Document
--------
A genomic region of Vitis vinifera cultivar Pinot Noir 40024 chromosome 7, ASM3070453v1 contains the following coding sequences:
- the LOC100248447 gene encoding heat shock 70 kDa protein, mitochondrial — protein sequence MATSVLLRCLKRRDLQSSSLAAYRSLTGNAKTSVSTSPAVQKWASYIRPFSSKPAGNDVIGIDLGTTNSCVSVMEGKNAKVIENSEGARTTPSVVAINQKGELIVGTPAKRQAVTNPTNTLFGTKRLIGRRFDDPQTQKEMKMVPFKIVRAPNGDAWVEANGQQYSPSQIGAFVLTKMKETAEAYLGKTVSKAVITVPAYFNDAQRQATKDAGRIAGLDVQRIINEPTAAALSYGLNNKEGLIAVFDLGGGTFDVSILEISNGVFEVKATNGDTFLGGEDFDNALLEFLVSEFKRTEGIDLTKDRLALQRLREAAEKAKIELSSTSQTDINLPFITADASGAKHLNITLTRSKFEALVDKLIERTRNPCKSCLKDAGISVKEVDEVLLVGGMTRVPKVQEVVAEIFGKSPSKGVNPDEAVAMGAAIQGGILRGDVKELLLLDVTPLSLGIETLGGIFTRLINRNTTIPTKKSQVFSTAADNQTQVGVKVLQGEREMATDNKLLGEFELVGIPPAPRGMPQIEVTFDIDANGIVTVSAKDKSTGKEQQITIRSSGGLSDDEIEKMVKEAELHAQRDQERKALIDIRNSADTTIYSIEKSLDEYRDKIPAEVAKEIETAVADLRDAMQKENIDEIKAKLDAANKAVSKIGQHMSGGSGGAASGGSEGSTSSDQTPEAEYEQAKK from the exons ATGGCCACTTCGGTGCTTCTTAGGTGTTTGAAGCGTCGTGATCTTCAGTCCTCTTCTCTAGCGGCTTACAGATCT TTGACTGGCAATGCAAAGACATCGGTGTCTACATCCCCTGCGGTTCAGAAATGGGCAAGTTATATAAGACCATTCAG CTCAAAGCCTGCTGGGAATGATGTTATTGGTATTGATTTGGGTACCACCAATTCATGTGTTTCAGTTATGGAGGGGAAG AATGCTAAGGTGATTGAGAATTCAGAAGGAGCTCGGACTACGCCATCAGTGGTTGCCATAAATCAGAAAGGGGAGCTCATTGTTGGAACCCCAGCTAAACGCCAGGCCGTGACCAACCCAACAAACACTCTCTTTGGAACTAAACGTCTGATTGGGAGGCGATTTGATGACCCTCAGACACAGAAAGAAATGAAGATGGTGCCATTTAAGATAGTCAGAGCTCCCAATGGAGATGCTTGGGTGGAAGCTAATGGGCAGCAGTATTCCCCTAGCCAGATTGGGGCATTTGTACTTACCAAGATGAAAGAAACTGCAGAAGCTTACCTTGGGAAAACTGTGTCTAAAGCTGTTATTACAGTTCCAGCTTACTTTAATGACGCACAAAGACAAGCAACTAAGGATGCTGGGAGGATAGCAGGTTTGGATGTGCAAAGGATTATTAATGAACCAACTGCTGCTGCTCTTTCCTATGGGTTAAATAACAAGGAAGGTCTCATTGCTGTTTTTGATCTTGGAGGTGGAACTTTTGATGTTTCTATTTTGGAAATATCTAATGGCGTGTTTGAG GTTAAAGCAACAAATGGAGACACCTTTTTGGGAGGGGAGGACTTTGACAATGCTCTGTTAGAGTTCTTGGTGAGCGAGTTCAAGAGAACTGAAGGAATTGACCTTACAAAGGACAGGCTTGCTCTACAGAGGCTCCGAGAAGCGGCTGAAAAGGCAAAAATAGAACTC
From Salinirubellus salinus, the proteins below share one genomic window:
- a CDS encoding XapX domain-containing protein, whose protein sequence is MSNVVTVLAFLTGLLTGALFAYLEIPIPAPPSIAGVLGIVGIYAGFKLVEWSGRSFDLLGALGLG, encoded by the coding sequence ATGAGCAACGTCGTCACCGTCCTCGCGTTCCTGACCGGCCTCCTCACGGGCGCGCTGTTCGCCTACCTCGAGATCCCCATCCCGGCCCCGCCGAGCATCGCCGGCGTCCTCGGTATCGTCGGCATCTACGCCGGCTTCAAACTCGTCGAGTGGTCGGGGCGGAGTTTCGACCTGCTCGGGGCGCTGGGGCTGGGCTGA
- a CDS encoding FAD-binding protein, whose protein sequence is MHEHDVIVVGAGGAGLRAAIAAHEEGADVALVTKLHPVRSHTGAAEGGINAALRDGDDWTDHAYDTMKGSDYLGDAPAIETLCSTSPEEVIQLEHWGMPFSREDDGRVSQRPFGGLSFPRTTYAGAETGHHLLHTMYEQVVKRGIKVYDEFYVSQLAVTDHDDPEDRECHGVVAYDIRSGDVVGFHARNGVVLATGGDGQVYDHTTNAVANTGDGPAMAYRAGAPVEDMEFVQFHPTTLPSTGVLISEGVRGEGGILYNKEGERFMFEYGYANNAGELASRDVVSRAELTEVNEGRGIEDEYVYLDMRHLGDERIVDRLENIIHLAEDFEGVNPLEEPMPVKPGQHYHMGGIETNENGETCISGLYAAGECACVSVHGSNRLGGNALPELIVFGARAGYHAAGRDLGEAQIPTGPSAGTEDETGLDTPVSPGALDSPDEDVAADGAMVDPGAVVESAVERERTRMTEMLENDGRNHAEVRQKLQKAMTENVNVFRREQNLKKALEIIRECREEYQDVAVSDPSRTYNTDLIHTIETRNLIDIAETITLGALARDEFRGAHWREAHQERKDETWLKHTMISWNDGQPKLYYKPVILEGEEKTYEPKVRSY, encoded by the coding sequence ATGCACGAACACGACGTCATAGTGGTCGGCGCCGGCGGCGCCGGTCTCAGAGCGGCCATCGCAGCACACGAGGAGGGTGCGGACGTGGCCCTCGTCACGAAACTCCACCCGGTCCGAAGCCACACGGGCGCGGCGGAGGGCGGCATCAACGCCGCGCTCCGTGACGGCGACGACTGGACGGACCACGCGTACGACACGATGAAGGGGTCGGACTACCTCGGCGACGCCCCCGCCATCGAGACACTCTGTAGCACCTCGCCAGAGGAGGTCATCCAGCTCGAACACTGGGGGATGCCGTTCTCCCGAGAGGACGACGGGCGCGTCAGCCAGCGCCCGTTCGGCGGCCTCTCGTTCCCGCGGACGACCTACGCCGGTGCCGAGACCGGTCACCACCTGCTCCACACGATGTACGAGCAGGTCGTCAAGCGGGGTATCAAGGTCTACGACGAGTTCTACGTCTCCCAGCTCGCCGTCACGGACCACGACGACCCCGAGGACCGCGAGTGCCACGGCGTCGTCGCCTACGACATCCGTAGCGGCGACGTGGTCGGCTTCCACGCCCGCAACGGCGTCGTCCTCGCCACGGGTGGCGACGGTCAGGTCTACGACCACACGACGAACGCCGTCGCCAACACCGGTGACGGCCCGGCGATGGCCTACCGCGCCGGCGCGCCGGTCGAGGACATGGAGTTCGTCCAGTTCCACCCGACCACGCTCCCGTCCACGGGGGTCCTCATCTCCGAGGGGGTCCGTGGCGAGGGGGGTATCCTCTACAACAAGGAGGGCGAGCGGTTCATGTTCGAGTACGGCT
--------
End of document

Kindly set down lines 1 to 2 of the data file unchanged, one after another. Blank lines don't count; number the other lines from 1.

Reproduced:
A genomic region of Vitis vinifera cultivar Pinot Noir 40024 chromosome 7, ASM3070453v1 contains the following coding sequences:
- the LOC100248447 gene encoding heat shock 70 kDa protein, mitochondrial — protein sequence MATSVLLRCLKRRDLQSSSLAAYRSLTGNAKTSVSTSPAVQKWASYIRPFSSKPAGNDVIGIDLGTTNSCVSVMEGKNAKVIENSEGARTTPSVVAINQKGELIVGTPAKRQAVTNPTNTLFGTKRLIGRRFDDPQTQKEMKMVPFKIVRAPNGDAWVEANGQQYSPSQIGAFVLTKMKETAEAYLGKTVSKAVITVPAYFNDAQRQATKDAGRIAGLDVQRIINEPTAAALSYGLNNKEGLIAVFDLGGGTFDVSILEISNGVFEVKATNGDTFLGGEDFDNALLEFLVSEFKRTEGIDLTKDRLALQRLREAAEKAKIELSSTSQTDINLPFITADASGAKHLNITLTRSKFEALVDKLIERTRNPCKSCLKDAGISVKEVDEVLLVGGMTRVPKVQEVVAEIFGKSPSKGVNPDEAVAMGAAIQGGILRGDVKELLLLDVTPLSLGIETLGGIFTRLINRNTTIPTKKSQVFSTAADNQTQVGVKVLQGEREMATDNKLLGEFELVGIPPAPRGMPQIEVTFDIDANGIVTVSAKDKSTGKEQQITIRSSGGLSDDEIEKMVKEAELHAQRDQERKALIDIRNSADTTIYSIEKSLDEYRDKIPAEVAKEIETAVADLRDAMQKENIDEIKAKLDAANKAVSKIGQHMSGGSGGAASGGSEGSTSSDQTPEAEYEQAKK from the exons ATGGCCACTTCGGTGCTTCTTAGGTGTTTGAAGCGTCGTGATCTTCAGTCCTCTTCTCTAGCGGCTTACAGATCT TTGACTGGCAATGCAAAGACATCGGTGTCTACATCCCCTGCGGTTCAGAAATGGGCAAGTTATATAAGACCATTCAG CTCAAAGCCTGCTGGGAATGATGTTATTGGTATTGATTTGGGTACCACCAATTCATGTGTTTCAGTTATGGAGGGGAAG AATGCTAAGGTGATTGAGAATTCAGAAGGAGCTCGGACTACGCCATCAGTGGTTGCCATAAATCAGAAAGGGGAGCTCATTGTTGGAACCCCAGCTAAACGCCAGGCCGTGACCAACCCAACAAACACTCTCTTTGGAACTAAACGTCTGATTGGGAGGCGATTTGATGACCCTCAGACACAGAAAGAAATGAAGATGGTGCCATTTAAGATAGTCAGAGCTCCCAATGGAGATGCTTGGGTGGAAGCTAATGGGCAGCAGTATTCCCCTAGCCAGATTGGGGCATTTGTACTTACCAAGATGAAAGAAACTGCAGAAGCTTACCTTGGGAAAACTGTGTCTAAAGCTGTTATTACAGTTCCAGCTTACTTTAATGACGCACAAAGACAAGCAACTAAGGATGCTGGGAGGATAGCAGGTTTGGATGTGCAAAGGATTATTAATGAACCAACTGCTGCTGCTCTTTCCTATGGGTTAAATAACAAGGAAGGTCTCATTGCTGTTTTTGATCTTGGAGGTGGAACTTTTGATGTTTCTATTTTGGAAATATCTAATGGCGTGTTTGAG GTTAAAGCAACAAATGGAGACACCTTTTTGGGAGGGGAGGACTTTGACAATGCTCTGTTAGAGTTCTTGGTGAGCGAGTTCAAGAGAACTGAAGGAATTGACCTTACAAAGGACAGGCTTGCTCTACAGAGGCTCCGAGAAGCGGCTGAAAAGGCAAAAATAGAACTC